Paris / San Francisco

Centre Pompidou in Paris
Centre Pompidou: a bold architectural concept. The square in front of it is used as a meeting place.

Here I have found a nice summary by Marie-Perrine Durot, Technology Partnership Director  the”PRIME transatlantic innovation platform”. (Interview published in “Atelier”, Publisher: BNP-PARIBAS). Mrs Durot designs the following program under the term smart city:

…first and foremost all about getting sectors which have up to now been working independently to dialogue and work together …

…A second revolution is needed to de-compartmentalize the roles of decision-makers, experts and citizens in the way our cities are run….

… A third move is for cities to break out of their geographical isolation. Cities have so much to share…

Part 2

The second part of this analysis discusses the use of the term smart city in the IT scene.

How does the NFC-Hunt App from Google works?

Google organized a kind of scavenger hunt for the developers conference IO 2013 to demonstrate the practical use of NFC. Participants needed an NFC-enabled Android and then installed an app called “NFC Hunt”. The app gives clues where to find specific NFC tags in the real world. The user has to find and scan these tags, and then the app give clues for the next station.

Google has published the source code of NFC Hunt app. So we developers have a fine example of a complete NFC application. But when I tried to understand the source code I noticed gaps in the documentation. Just the interesting parts are not explicitly explained: how can I make my app listen to NFC tags and how do I respond to the detected tags. Here now is the result of my research:

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Reversed sound volume controls

Sometimes when I want to adjust the volume on my electronic devices, I push the loud button instead of on the quiet button. Why do I get confused? Let’s look at the assignment of the volume buttons to the volume control for a Android tablet nexus 7, second version:

volume controls of a tablets
Assignment of the volume buttons for the Nexus 7

When I press the left button, the sound becomes louder and the slider on the screen moves to the right. When I want to move the slider to the left, I must press right. What you see is the opposite of what you get. (WYSITOOWYG). It reminds me of German dadaism poetry.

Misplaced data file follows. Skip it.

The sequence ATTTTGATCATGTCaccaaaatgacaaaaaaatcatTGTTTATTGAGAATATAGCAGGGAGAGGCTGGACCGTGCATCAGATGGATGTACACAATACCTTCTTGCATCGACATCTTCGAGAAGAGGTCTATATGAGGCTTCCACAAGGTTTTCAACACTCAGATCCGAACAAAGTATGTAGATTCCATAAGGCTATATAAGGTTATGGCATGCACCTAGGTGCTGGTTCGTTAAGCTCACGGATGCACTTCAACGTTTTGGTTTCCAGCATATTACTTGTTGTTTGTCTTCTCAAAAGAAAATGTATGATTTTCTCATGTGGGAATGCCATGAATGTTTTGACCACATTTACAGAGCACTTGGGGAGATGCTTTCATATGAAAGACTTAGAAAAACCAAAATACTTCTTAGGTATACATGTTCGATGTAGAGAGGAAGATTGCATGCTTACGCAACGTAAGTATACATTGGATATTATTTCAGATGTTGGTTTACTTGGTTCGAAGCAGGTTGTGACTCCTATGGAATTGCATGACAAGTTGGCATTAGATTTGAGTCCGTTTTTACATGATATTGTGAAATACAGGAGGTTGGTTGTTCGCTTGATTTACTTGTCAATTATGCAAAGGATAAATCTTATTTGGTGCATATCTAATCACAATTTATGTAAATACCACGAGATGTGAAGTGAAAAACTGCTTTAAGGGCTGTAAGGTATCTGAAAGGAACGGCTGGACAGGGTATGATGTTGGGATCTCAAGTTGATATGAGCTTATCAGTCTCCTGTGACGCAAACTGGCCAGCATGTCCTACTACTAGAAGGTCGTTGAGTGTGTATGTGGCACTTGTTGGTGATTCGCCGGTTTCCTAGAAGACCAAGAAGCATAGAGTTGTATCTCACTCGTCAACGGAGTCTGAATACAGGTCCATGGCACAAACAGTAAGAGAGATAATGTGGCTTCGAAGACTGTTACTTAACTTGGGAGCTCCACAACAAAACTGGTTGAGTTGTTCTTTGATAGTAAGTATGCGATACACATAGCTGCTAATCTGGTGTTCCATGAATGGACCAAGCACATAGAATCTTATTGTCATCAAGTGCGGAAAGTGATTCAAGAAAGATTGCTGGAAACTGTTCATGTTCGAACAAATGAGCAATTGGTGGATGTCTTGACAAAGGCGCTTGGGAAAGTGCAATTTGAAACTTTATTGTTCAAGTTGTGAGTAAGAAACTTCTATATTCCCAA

Why does somebody assign the keys like this? Continue reading “Reversed sound volume controls”

Video about Handylearn Counter

Counter with pie chart

Just created a new video and uploaded it to YouTube, it shows the Android port of Handylearn Counter. I especially like how the pie chart dynamically changes with presses of the buttons.

The original J2ME version has now six-digit download numbers and is particularly popular in India, Mexico and Argentina.

The android version let you swipe between the counting screen, a bar chart screen and a pie chat screen

New features for enterprise users of Android

Google announced new features for Android specifically aimed at improving the usage in companies. The next version of Android-L Android 5 will contain these improvements.

When employees access corporate data with the smartphone, you want a strict separation of corporate data from private data and a foreclosure of privately used services. Even if you trust your employees, you don’t want to risk that privately installed apps access your corporate data secretly

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Android in the Enterprise

Two lectures at Droidcon

Companies with mobile workers can optimize their business processes with mobile devices. At the conference droidcon 2014 in Berlin, I was able to listen to a practice report and a manufacturer lecture.

Android devices have been designed by Google as personal devices. So they offer a wide range of entertainment and social networking options. But we have very different requirements to support mobile workers. Continue reading “Android in the Enterprise”


CoObeya is a network of experts for innovations. I am a member, and now our website is online. The Co stands for Co-Operation, Co-Laboration, Co-Creation, Obeya is a culture of innovation used in the Japanese high-tech industry, where the development of new products happens in a large room and intersects departments and even company borders. CoObeya Banner